General Internship Information

What is an internship?
“Internship" is the term SSU uses to describe two things:
1. It is the rubric under which academic credit is awarded for experiential learning, which takes place outside the classroom, i.e. “Anthropology 499, Internship.” These can be found in the schedule of classes each semester.
2. It is also a generic term which describes an extracurricular para-professional or pre-professional experience, designed as a result of close consultation with a faculty advisor and sometimes in consultation with an academic/career counselor, to support a student’s academic and/or career goals. The purposes of the internship experiences are to apply skills and knowledge gained as a part of the academic experience within an employment setting and to clarify career goals.

What is the Internship or Study Away requirement?
The Internship or Study Away requirement, often preceded by a semester of independent study related to the placement, allows students to include, as part of their major, experiences as diverse as (1) a period of domestic or international study and travel; (2) an independent project in a nearby community; (3) an internship with a local arts organization, business, school, or social service agency; (4) substantial involvement in a program with another department on this or some other campus; or (5) other options and activities created by the student in consultation with an advisor.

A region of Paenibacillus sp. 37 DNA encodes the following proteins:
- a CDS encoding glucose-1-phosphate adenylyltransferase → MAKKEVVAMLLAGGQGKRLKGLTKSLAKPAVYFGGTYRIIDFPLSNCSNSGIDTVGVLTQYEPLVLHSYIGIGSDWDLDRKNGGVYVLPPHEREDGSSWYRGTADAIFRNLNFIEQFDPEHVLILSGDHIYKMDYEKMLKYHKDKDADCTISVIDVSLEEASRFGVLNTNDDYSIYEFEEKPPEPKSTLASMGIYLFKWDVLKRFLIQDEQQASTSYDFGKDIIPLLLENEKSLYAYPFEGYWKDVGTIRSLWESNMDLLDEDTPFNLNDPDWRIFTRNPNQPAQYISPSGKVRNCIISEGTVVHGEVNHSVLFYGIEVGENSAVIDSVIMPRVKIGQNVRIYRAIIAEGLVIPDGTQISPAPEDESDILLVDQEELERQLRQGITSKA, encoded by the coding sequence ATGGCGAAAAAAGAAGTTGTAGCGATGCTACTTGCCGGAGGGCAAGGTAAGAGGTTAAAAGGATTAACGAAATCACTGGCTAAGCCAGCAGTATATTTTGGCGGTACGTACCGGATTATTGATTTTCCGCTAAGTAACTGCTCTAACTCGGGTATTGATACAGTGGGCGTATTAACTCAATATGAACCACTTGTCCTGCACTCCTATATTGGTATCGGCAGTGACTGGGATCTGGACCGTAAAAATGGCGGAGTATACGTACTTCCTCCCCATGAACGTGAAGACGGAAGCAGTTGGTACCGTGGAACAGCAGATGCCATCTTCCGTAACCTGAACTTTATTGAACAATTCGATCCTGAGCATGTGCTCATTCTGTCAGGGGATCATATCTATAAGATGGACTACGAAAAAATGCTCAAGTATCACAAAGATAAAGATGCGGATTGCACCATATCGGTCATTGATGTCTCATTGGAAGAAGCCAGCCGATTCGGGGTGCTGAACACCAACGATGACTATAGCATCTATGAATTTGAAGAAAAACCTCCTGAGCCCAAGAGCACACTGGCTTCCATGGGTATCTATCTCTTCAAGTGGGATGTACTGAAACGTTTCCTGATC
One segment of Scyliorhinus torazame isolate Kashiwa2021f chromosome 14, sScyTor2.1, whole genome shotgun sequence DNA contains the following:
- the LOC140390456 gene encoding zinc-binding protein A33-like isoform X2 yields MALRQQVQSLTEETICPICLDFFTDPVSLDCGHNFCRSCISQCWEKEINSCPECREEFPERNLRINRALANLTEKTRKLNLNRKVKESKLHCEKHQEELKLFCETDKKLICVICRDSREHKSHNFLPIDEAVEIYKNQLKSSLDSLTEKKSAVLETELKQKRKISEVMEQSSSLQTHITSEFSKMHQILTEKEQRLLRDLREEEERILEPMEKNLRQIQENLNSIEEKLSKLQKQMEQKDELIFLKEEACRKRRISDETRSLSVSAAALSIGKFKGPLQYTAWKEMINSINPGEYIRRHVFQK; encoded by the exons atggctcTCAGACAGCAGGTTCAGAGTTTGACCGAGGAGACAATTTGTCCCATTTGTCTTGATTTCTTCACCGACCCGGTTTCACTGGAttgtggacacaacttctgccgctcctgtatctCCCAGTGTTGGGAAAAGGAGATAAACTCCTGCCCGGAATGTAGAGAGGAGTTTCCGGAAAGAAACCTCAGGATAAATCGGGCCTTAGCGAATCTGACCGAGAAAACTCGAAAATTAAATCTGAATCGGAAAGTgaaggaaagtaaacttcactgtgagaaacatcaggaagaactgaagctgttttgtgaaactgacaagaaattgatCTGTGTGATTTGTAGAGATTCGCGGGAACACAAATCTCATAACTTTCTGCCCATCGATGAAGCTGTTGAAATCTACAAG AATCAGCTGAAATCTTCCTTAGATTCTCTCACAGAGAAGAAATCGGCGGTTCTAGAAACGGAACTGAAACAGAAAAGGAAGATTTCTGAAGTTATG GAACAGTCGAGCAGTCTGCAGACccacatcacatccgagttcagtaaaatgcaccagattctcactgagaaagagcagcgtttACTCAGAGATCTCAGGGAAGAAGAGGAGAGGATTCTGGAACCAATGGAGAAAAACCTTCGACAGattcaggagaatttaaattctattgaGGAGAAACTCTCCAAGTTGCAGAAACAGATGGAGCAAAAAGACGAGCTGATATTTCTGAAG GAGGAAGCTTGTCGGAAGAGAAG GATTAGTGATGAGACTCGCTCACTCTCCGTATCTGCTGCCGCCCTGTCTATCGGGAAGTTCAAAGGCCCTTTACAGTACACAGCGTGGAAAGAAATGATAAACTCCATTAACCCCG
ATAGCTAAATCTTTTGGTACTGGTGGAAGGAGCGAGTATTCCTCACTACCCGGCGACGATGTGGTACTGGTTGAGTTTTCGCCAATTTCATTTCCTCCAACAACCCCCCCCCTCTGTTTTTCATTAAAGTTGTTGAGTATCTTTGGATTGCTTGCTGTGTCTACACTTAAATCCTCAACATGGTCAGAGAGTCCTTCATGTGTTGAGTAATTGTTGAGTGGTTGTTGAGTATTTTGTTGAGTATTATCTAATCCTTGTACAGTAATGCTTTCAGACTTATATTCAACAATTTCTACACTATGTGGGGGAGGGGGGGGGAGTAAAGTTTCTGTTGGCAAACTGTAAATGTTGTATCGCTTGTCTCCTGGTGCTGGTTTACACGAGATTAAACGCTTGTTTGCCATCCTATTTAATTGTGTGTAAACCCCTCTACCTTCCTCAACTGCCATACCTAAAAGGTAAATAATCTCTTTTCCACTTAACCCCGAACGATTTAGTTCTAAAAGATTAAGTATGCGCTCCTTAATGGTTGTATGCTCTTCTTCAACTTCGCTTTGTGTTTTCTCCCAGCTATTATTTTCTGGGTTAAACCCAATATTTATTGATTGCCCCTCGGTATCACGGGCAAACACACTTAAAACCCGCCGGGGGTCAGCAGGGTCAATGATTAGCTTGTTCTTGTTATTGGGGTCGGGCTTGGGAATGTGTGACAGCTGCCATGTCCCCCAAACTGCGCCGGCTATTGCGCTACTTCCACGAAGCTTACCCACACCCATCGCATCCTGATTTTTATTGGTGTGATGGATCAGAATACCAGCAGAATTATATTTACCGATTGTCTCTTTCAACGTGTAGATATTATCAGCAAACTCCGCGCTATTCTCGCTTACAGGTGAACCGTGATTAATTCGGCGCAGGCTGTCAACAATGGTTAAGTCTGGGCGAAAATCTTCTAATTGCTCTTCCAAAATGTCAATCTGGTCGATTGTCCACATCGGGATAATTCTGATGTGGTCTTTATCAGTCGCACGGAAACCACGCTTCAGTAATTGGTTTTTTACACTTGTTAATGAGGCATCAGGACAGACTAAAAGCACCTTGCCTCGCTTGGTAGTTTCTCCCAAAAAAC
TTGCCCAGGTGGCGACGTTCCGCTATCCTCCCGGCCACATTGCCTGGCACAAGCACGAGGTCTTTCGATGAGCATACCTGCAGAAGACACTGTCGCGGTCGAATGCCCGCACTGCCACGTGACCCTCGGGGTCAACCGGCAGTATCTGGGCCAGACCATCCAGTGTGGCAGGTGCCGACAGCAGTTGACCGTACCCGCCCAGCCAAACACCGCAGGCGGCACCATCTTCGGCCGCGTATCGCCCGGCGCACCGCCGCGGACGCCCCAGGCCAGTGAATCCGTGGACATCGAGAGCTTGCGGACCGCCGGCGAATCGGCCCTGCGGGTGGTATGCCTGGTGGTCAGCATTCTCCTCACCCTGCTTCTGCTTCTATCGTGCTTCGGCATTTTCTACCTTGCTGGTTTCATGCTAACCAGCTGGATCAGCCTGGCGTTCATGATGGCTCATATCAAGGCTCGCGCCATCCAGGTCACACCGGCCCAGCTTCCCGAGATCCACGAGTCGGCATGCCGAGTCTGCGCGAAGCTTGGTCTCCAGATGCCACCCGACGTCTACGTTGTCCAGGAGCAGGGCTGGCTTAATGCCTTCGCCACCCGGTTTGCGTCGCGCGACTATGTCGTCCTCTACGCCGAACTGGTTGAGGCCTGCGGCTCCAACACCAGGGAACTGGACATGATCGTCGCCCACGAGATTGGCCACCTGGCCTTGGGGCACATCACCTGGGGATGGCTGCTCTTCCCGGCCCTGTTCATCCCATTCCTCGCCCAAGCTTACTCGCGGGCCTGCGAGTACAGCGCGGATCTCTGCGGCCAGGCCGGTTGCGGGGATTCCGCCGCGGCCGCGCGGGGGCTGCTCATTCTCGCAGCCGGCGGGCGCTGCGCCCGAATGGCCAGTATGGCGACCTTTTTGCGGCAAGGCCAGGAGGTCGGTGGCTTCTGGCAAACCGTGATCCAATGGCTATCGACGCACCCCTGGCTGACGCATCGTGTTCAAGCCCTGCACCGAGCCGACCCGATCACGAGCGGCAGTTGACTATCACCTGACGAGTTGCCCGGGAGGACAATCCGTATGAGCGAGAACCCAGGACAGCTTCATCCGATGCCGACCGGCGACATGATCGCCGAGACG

How many units may a student accrue for an internship?
That depends on how the faculty internship advisor assesses the quality of the work experience AND the number of hours spent on that internship. It is a combination of these factors as determined by the faculty advisor. The standard is at least 3 hours per week for 15 weeks per unit of academic credit, or 45 hours per unit.

What is the grading basis for internships?
In the Hutchins School, you must receive a grade rather than receive credit/no credit.

Where can internship information be found?
Many Hutchins students are able to find information on internships through existing connections within the community, sometimes by pursuing a particular personal interest or course of study. Hutchins faculty members may also be able to help guide students toward organizations or establishments that would benefit from student interns. All tenured/tenure track faculty may sponsor internships. You may also wish to investigate the opportunities in the Career Center on the first floor in Salazar Hall. The Career Center's internship page is good resouce to use, as well.

Internships can be invaluable for students wanting to connect both
academic knowledge and professional experience.